In FIG. 8, the determining factor to establish the state for a need to query CSP 440 operation is based on application specific criteria. For example, one manufacturer of a web browser may implement this configuration such that even in the presence of cached relationship data, the CSP is always queried to maintain freshness of information. Another manufacturer of a competing web browser may implement the determining criteria for the need to query CSP 440 operation such that if a website is visited again within a twenty-four hour period, the CSP is not queried as long as relationship data is stored in the cache.

A third competing browser manufacturer may implement the determining criteria such that its state is controlled by user specified settings, as someone utilizing a low bandwidth connection may want to be more conservative with CSP queries. The determination of the state of query in this regard is highly dependent on the scenario of implementation, which is impossible to describe in detail all variations of situations that may affect a need to query CSP 440. However, one skilled in the art will appreciate the flexibility in utilizing a flexible determination criteria on implementation, as the example embodiments of the present invention are implemented with a vast array of Internet enabled devices and applications. Such implementation specific designations regarding the determining criteria for the need to query CSP 440 operation are analogous to a physical material in the production of a machine such that the machine can still function as defined with a variety of alternative materials.

In FIG. 8, a uniqueness identifier engine 420 may be implemented to determine the need to query the CSP 440. A uniqueness identifier may be used to establish the uniqueness of a URI within the context of relationships. For example, “http://www.house.gov/paul/”, when used as input during a CSP query may yield a set of relationships specific to every URI residing on the domain “house.gov.” There may also be one or more of sets of relationships with a uniqueness identifier indicating that specific relationships are specific to URI that are of the form “www.house.gov/paul.”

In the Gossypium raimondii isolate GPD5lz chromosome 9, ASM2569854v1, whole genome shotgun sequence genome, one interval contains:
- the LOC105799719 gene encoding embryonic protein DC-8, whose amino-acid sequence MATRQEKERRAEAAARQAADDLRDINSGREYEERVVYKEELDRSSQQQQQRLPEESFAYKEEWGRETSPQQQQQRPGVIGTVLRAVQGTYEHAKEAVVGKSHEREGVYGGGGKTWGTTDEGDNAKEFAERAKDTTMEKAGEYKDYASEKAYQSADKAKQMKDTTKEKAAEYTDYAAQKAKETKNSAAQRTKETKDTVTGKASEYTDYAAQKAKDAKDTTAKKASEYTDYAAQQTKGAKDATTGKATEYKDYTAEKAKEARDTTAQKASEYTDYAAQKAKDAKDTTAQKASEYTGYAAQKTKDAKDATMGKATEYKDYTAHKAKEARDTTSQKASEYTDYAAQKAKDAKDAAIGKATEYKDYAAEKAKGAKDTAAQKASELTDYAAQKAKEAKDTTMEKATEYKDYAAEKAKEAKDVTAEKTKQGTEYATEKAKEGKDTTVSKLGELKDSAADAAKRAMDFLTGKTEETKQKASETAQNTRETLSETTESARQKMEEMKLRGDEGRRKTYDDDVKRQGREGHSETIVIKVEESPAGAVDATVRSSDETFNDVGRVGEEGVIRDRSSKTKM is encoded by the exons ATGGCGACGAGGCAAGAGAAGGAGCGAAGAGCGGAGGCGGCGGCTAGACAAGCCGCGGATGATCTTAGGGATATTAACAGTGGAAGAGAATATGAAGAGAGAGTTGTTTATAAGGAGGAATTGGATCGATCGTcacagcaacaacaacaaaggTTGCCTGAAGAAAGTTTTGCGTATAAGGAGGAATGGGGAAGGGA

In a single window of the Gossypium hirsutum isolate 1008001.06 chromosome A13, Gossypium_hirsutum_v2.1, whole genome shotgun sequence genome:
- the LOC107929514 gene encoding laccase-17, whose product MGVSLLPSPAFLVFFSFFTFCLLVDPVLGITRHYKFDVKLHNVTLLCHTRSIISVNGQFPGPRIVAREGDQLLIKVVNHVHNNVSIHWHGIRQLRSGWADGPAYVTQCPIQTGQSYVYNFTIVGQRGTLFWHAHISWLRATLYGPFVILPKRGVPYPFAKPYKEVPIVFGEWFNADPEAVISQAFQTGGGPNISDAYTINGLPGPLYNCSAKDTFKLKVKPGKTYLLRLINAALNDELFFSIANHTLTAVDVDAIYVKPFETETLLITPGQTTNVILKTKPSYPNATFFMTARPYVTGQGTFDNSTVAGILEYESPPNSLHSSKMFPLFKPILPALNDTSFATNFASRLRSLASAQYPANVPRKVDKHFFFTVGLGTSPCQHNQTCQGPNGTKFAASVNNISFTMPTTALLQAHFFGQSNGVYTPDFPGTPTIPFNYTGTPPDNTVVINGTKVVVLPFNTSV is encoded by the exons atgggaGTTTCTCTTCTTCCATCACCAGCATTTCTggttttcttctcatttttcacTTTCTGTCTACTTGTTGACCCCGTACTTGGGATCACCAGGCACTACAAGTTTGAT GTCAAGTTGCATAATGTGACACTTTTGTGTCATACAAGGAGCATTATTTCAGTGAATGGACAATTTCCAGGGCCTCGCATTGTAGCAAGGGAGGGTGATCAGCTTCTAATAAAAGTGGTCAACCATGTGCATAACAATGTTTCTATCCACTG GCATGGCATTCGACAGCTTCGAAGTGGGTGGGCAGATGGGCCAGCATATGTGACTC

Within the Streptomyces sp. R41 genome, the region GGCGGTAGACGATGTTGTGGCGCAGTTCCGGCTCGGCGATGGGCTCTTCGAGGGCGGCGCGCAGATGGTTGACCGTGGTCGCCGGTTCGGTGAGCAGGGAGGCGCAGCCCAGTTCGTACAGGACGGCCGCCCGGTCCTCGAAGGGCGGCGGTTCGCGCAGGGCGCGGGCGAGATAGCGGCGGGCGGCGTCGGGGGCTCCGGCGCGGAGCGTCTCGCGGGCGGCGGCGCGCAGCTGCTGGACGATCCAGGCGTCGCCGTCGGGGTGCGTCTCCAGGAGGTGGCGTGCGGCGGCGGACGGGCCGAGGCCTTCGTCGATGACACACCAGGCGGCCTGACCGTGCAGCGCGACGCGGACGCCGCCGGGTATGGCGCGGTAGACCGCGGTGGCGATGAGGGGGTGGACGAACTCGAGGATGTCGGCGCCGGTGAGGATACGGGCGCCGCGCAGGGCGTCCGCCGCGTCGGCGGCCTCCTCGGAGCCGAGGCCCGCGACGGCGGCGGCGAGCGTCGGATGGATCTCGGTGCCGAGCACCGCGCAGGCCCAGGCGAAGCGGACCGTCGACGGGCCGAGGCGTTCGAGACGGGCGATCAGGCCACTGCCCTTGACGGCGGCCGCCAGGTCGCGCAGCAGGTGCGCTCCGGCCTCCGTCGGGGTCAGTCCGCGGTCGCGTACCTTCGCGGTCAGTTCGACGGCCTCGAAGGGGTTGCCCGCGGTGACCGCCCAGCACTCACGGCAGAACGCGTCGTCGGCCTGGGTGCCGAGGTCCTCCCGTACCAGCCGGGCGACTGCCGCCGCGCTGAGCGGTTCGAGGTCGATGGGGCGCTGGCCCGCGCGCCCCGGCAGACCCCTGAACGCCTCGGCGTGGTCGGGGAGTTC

This uniqueness identifier allows a relationship to indicate a broad collection of URIs within to associate with one or more relationships. A uniqueness identifier may be implemented as a wild card matching system, such that URI that match the uniqueness identifier as returned by the CSP are considered equivalent. For example, “http://www.house.gov/” and “http://house.gov/” might both match a uniqueness identifier represented as “http://*.house.gov/*” where the asterisk is considered a wild card character that matches any string of information. Other variations of the expression may utilize regular expressions, or other such matching capability.

A uniqueness identifier may also be present within the content body of a web page, or as part of the URI, as a hint to the web browser to perform a CSP query. In this situation, the uniqueness identifier is a token or marker to inform the browser that there may exist relationship data specific to that URI such that the browser may perform a CSP query to obtain the URI specific relationship data. For example, a video sharing website may have a particular relationship that gets displayed via the relationship indicator 30. However, a member of that site may have a sub-page that would need to display credentials specific to their own relationships, such as membership in the screen actors' guild, as an example.

A CSP query may then provide specific relationship data for a currently accessed URI. Depending on the response from the CSP, the sub-page may have either a set of unique credentials, or credentials in addition to those of the root video web site. If there are unique credentials associated with sets of URI, then a response from a CSP may indicate, possibly with a matching scheme, such sets. That is to say that a single CSP query may indicate specific relationships for a group of URI associated with one another in the sense that they all share one or more unique credentials that are not associated with every URI.

To continue with the above example, the end result is that personal and unique credentials are displayed when people view that person's videos on the site. A uniqueness identifier might take the form of a meta-tag, and may look like <meta name=‘unique’ content=‘true’/>. The browser may apply this as part of a determining criteria if need to query CSP 440 should be “yes” or “no.” If relationship data was already queried for a URI with a uniqueness identifier, and that relationship data matches a subsequent URI, then the need to query the CSP 440 may not be necessary.

In continuing the preceding example, an example of such a scenario would be if multiple videos are accessed via corresponding URIs, and each URI contains a uniqueness identifier, then only one query to the server needs to be performed. The server may respond with its own uniqueness identifier that supersedes identifiers obtained through the URI.

A uniqueness identifier is a way to control CSP queries by establishing when queries are necessary, and from that, when they are not necessary. The mechanism for understanding and altering state, the uniqueness identifier engine 420, may work in conjunction with the cache engine 410, such that uniqueness identifiers are cached and used as a mechanism to match URI to relationship data.